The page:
With the pressure on parents rising, we could all learn something from the concept of ‘good enough parenting’ proposed half a century ago.
Breaking the rules is part of growing up.
With summer in full swing and kids flocking to camps across Canada, how do you assess whether your child’s having a good experience? Some suggestions on how to evaluate what will work for your child.
Low-to-moderate use of electronic games may have a positive effect on children’s later academic achievement, but overuse can be detrimental.
Animals can bring a sense of trust and stability.
We still don’t know what’s behind four out of every five birth defects. But that can change.
Childhood trauma from abuse, neglect and even divorce increases the risk for physical, mental and developmental problems. To prevent the poisonous consequences, safety and stability are essential.
Shape-shifting bodies. Cracking voices. Hairs sprouting in new places. Why do some children enter puberty early?
The record donation by Twiggy Forrest highlights the rise of more strategic philanthropy, which tries to tackle the root causes of complex problems through collaboration, research and advocacy.
We are not hard-wired to read. It has taken thousands of years of practice to forge connections in our brains to help us do this.
It turns out that children as young as three can actually understand some forms of irony.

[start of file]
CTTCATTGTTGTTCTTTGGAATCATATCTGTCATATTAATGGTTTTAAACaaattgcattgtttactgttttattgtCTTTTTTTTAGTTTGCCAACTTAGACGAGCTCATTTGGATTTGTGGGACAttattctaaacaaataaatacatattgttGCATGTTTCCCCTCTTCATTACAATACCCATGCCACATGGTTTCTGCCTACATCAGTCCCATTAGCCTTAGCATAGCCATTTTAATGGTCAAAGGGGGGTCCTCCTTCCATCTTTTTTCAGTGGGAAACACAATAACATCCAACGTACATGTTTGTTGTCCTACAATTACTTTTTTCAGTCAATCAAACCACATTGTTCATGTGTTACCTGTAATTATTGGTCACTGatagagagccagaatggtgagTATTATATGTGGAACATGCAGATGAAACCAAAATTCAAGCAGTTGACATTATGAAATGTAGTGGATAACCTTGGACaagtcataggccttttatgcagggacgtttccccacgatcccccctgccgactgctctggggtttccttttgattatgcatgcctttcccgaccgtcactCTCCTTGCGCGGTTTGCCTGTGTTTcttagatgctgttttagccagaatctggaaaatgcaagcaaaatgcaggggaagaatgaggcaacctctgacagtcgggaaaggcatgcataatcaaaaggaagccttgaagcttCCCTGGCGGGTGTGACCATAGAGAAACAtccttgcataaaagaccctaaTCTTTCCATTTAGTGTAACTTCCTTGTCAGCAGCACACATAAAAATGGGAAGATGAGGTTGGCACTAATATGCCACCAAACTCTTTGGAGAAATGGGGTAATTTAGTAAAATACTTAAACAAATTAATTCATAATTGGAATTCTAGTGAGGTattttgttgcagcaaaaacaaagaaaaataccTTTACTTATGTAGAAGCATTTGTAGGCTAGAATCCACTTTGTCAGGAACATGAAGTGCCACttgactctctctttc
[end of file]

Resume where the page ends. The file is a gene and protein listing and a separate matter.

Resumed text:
Gossiping may well be toxic and harmful in certain situations but there are ways to engage in “good gossip” that can reap rewards in social groups.
A revolution in the tools and techniques developmental psychologists use to investigate kids’ knowledge and capabilities is rewriting what we know about how and when children understand their world.
Glencore has admitted responsibility for air pollution in Mount Isa, but its latest report puts the onus on residents to minimise their exposure to lead contamination in their homes.
For young children, how we speak is often more important than what we say. Even ‘positive’ generalizations can lead children to adopt negative stereotypes.
Researchers teamed up with artist Imogen Heap to discover what music makes babies laugh.
The serious science of toilet humour.
It may be messy, but it's worth it.
Kids as young as seven have a good enough sense of logic to work out the truth and why it can be better to lie.
Little kids cover their own eyes and feel hidden, even if they’re still fully visible. New research suggests this doesn’t mean children can’t understand others’ perspectives, as had been assumed.